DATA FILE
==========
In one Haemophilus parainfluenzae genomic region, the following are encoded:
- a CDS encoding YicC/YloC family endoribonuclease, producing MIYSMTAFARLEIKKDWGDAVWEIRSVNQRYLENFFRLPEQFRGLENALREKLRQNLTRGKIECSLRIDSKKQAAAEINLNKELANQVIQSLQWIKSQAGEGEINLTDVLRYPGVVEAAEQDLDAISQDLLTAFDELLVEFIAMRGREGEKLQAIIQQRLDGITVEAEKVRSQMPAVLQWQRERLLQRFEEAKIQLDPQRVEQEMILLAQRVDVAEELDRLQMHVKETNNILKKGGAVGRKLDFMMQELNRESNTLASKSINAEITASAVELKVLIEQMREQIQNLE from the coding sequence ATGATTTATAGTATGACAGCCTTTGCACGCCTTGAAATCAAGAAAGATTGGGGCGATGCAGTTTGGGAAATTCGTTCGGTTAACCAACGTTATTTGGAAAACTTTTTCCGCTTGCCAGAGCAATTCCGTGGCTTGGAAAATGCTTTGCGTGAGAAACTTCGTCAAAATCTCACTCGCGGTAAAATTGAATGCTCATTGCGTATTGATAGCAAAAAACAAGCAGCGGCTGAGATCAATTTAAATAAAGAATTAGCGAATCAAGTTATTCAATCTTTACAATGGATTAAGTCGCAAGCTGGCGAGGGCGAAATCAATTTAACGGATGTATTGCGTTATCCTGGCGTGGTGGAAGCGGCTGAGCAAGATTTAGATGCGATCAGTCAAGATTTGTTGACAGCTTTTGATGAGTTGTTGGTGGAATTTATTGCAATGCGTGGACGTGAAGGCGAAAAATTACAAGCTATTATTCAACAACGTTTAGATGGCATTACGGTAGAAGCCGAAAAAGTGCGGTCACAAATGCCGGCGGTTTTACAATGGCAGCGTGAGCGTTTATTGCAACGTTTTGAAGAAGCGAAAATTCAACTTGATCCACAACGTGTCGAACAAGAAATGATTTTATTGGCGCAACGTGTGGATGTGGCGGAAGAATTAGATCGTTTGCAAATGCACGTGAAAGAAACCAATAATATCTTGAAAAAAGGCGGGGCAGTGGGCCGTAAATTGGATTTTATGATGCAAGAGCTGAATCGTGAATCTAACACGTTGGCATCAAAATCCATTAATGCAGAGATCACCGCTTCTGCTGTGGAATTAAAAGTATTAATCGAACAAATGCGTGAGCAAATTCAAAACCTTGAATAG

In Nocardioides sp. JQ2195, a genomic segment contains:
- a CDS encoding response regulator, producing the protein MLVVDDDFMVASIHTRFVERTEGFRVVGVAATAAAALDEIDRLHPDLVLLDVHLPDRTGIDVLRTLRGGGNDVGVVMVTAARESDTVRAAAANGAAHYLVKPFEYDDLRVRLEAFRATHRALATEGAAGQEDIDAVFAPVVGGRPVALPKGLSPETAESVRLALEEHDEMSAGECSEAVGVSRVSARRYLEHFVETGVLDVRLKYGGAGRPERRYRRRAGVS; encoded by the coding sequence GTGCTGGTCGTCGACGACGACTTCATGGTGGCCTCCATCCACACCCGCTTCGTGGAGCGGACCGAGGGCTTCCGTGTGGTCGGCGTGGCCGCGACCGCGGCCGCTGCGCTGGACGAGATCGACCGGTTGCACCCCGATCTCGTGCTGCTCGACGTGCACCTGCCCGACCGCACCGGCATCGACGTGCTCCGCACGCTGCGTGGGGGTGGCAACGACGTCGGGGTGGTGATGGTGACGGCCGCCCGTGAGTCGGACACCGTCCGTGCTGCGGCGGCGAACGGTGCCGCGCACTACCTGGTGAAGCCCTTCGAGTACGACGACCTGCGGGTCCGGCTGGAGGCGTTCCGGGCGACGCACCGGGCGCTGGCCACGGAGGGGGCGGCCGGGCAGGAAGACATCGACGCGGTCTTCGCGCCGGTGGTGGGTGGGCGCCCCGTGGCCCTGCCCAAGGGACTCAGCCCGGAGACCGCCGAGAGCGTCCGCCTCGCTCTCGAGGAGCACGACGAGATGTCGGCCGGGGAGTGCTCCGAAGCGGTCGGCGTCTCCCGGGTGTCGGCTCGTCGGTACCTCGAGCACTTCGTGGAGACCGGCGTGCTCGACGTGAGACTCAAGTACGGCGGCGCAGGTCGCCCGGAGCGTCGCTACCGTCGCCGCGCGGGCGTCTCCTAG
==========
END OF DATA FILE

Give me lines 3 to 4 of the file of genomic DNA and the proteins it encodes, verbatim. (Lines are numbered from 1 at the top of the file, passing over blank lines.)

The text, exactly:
In Nocardioides sp. JQ2195, a genomic segment contains:
- a CDS encoding response regulator, producing the protein MLVVDDDFMVASIHTRFVERTEGFRVVGVAATAAAALDEIDRLHPDLVLLDVHLPDRTGIDVLRTLRGGGNDVGVVMVTAARESDTVRAAAANGAAHYLVKPFEYDDLRVRLEAFRATHRALATEGAAGQEDIDAVFAPVVGGRPVALPKGLSPETAESVRLALEEHDEMSAGECSEAVGVSRVSARRYLEHFVETGVLDVRLKYGGAGRPERRYRRRAGVS; encoded by the coding sequence GTGCTGGTCGTCGACGACGACTTCATGGTGGCCTCCATCCACACCCGCTTCGTGGAGCGGACCGAGGGCTTCCGTGTGGTCGGCGTGGCCGCGACCGCGGCCGCTGCGCTGGACGAGATCGACCGGTTGCACCCCGATCTCGTGCTGCTCGACGTGCACCTGCCCGACCGCACCGGCATCGACGTGCTCCGCACGCTGCGTGGGGGTGGCAACGACGTCGGGGTGGTGATGGTGACGGCCGCCCGTGAGTCGGACACCGTCCGTGCTGCGGCGGCGAACGGTGCCGCGCACTACCTGGTGAAGCCCTTCGAGTACGACGACCTGCGGGTCCGGCTGGAGGCGTTCCGGGCGACGCACCGGGCGCTGGCCACGGAGGGGGCGGCCGGGCAGGAAGACATCGACGCGGTCTTCGCGCCGGTGGTGGGTGGGCGCCCCGTGGCCCTGCCCAAGGGACTCAGCCCGGAGACCGCCGAGAGCGTCCGCCTCGCTCTCGAGGAGCACGACGAGATGTCGGCCGGGGAGTGCTCCGAAGCGGTCGGCGTCTCCCGGGTGTCGGCTCGTCGGTACCTCGAGCACTTCGTGGAGACCGGCGTGCTCGACGTGAGACTCAAGTACGGCGGCGCAGGTCGCCCGGAGCGTCGCTACCGTCGCCGCGCGGGCGTCTCCTAG